Board of Supervisors Stands Behind the Affordable Care Act

The Board of Supervisors braced for a fight over the Affordable Care Act, days after a federal district court decision in Texas v. United States found the landmark law to be invalid. The Board voted to support California Attorney General Xavier Becerra’s efforts to oppose the ruling, and instructed their own lawyers to look into legal action that would appeal the decision, either as a plaintiff or as a friend of the court.

“If you believe, like I do, that healthcare is a right, then this ruling is a step backwards,” Supervisor Mark Ridley-Thomas, the motion’s principal author, said. “The ACA has already withstood relentless legal and political challenges, and I am confident that justice will prevail again and this widely popular law will be upheld. We can’t let political opponents, who have failed multiple times to take down the law through the democratic process, use legal maneuvering to undermine progress.”

Since President Barack Obama signed the ACA in 2010, LA County’s uninsured rate has been cut in half, from 21 percent to 10 percent. More than 1 million residents have gained coverage through the law’s expansion of Medi-Cal – California’s Medicaid program. Several hundred thousand residents have also obtained health insurance through Covered California, the state’s commercial insurance exchange that provides subsidized coverage for individuals and families.

“The ACA has already survived more than 70 repeal attempts in Congress and scrutiny by the Supreme Court,” said Supervisor Hilda Solis, who served as President Obama’s Labor Secretary when the ACA was signed into law. “After eight years of nonstop attacks, repeal votes, and lawsuits, Obamacare is still here, delivering life-saving care to 20 million Americans. Today’s action reaffirms our commitment to ensure health equity and access for every County resident, especially those with preexisting conditions. Last Friday’s ruling clearly shows that Congress must either protect the ACA or produce a credible alternative that provides coverage for those with preexisting conditions and equal access to care for all.”

On Friday, Federal District Court Judge Reed O’Connor ruled that because Congress eliminated the fine for failing to comply with the health insurance mandate specified by the ACA, the mandate is no longer permissible under Congress’s taxing power and therefore unconstitutional. He further concluded that since the individual mandate is “essential” to the ACA, the entire law was invalid. However, because the judge did not enjoin the ACA, the law’s provisions remain in effect nationwide, and the U.S. Department of Health and Human Services has indicated there will be no changes to coverage in the 2019 plans.

Judge O’Connor’s decision has already triggered a widespread backlash, and Attorney General Becerra has declared his intention to challenge the ruling.

Latest Addition to MLK Campus Will Serve Vulnerable Children and Families

Rendering of Child  and Family Wellbeing Center planned for the Martin Luther King, Jr. Medical Campus. 

In a unanimous decision, the Board of Supervisors voted to proceed with the construction of a Child and Family Wellbeing Center at the Martin Luther King, Jr. Medical Campus. Slated to open in early 2020, the 55,000-sq. ft. facility will house a medical clinic for children who have experienced abuse or are in the foster system, as well as an autism clinic, child psychiatry services, and a Family Justice Center.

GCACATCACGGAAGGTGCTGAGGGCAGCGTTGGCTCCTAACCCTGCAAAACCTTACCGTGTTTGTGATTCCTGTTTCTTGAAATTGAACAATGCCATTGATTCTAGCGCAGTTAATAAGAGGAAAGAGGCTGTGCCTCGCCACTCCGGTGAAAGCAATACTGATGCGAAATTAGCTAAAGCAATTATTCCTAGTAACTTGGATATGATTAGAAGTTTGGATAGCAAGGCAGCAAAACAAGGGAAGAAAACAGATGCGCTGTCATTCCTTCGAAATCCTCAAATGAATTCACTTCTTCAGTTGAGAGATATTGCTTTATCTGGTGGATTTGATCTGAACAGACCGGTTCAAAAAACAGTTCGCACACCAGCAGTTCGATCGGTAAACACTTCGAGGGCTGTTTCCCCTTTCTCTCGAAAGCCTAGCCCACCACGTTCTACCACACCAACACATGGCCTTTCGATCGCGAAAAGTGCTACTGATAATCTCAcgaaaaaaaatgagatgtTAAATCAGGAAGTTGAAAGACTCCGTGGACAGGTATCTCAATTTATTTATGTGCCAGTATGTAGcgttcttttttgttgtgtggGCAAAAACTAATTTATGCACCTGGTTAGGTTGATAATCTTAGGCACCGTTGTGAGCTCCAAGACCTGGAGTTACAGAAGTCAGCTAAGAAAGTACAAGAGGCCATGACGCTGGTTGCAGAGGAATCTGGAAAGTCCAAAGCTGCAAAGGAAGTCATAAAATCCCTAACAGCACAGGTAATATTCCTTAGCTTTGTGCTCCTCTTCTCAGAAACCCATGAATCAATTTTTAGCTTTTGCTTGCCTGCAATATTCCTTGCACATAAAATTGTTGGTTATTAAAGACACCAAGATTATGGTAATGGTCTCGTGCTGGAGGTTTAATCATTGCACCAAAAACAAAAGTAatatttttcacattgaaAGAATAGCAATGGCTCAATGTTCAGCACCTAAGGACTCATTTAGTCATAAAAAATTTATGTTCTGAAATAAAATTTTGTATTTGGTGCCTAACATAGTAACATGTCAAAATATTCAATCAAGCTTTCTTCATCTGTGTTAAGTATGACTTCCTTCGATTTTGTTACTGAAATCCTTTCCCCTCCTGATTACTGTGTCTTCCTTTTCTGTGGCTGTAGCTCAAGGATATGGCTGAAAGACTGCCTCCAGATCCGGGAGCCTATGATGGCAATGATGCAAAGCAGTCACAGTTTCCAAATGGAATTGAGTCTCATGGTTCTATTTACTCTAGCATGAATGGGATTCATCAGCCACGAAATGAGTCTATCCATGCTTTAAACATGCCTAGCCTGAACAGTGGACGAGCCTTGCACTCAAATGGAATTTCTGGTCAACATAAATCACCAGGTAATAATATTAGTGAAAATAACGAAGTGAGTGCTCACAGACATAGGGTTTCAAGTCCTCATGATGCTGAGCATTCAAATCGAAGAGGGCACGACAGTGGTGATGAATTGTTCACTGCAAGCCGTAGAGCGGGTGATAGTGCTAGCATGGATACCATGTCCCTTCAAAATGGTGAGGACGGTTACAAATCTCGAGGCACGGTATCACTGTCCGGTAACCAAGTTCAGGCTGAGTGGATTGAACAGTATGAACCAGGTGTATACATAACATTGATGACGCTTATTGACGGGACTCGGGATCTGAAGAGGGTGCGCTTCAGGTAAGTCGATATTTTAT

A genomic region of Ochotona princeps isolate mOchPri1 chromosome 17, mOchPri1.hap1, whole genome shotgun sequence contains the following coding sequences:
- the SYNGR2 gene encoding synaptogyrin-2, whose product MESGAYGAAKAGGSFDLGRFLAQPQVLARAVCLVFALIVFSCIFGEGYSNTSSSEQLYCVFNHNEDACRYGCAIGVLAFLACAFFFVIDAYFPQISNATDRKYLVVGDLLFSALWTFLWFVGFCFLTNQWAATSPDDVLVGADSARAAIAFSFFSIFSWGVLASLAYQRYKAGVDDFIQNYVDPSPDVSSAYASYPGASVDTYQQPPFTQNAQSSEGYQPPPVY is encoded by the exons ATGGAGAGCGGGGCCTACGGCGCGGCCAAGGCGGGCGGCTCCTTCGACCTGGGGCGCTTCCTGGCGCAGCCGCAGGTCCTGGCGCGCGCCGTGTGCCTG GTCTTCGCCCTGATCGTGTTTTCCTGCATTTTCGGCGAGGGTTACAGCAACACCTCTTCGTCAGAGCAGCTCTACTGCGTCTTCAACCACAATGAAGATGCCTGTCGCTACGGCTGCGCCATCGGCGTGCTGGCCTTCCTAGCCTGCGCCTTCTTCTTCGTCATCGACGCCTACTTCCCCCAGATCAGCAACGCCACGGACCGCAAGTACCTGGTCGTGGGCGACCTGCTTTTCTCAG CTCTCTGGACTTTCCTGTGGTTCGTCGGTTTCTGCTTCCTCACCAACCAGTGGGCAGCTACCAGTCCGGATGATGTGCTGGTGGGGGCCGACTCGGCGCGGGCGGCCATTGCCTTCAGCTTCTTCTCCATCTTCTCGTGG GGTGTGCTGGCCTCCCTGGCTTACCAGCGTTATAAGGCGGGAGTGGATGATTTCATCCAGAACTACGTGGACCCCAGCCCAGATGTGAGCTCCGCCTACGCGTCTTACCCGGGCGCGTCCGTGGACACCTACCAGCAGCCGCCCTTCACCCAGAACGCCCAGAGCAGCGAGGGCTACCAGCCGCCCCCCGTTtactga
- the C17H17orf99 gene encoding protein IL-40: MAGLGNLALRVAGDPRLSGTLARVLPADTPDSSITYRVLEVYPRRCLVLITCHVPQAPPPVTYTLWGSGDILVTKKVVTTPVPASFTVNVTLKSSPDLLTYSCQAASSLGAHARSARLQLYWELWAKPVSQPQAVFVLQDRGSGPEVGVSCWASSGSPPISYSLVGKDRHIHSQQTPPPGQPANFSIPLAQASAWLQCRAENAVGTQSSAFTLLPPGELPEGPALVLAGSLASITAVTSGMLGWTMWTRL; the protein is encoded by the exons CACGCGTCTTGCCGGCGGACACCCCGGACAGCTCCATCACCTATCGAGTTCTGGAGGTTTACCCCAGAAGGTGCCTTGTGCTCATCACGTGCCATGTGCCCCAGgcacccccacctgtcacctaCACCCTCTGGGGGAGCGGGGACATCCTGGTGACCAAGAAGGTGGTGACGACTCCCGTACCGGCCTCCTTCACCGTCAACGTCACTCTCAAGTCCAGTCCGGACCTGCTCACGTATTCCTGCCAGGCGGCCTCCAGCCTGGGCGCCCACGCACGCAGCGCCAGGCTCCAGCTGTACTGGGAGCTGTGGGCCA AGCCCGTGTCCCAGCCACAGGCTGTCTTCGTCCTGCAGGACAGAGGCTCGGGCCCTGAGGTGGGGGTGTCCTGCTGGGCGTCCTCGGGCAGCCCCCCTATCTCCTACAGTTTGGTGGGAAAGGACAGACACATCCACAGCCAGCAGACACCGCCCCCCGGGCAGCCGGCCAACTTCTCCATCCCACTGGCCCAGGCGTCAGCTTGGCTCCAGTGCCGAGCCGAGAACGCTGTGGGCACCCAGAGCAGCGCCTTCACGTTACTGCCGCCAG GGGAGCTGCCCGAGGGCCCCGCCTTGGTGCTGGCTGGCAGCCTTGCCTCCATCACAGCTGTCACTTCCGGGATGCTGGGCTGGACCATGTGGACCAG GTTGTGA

“Too often, children and families in challenging situations need to piece together the medical, legal, mental health and social services they need,” Supervisor Mark Ridley-Thomas said. “The Child and Family Wellbeing Center will bring these important services together under one roof to make it easier for families in need to get back on track.”

The first floor of the new center will include a Pediatric Hub clinic that will serve as the primary care home for high-risk children. It will replace the existing Pediatric Hub clinic on the MLK Campus, which was constructed in 1974.  Los Angeles County’s network of Pediatric Hubs offers a national model for evaluating and addressing the medical needs of children in the foster care system and those who have experienced abuse.

“I am thrilled that advocacy efforts to support our communities have led to the creation of the Child and Family Wellbeing Center on the MLK Campus,” said Fred Leaf, the interim director of the LA County Health Agency. “This new state-of-the-art facility will offer a welcoming and beautiful space where children and families will be able to receive a wide range of high quality health and human services.”

On the second floor, two community organizations – the Special Needs Network and St. John’s Well Child and Family Center – will partner to serve both children in South LA who have autism spectrum disorders, as well as their families. Providers for children with autism are in short supply nationwide, particularly in urban communities.

“This will be a game-changer in the lives of thousands of kids with autism and other developmental needs,” said Areva Martin, president and co-founder of the Special Needs Network. “For too long, kids in South LA have not had access to high quality medical and developmental services in their own community. That changes with the opening of the MLK Child and Family Wellbeing Center.”

On the top floor, a Family Justice Center will provide respite for those experiencing domestic violence and other unsafe situations. There are already two such Centers in LA, one based at the LAC+USC Medical Campus and another in the San Fernando Valley. The new Center at MLK Campus will expand the program to residents in the southern part of the County. Consistent with the Center’s overall theme, the Family Justice Center will offer comprehensive medical, mental health, legal and social services all in one place.

“It is precisely during our moments of greatest challenge when we most need high quality, integrated, and holistic services,” Supervisor Ridley-Thomas said. “This auspicious new facility will create such a healing environment.”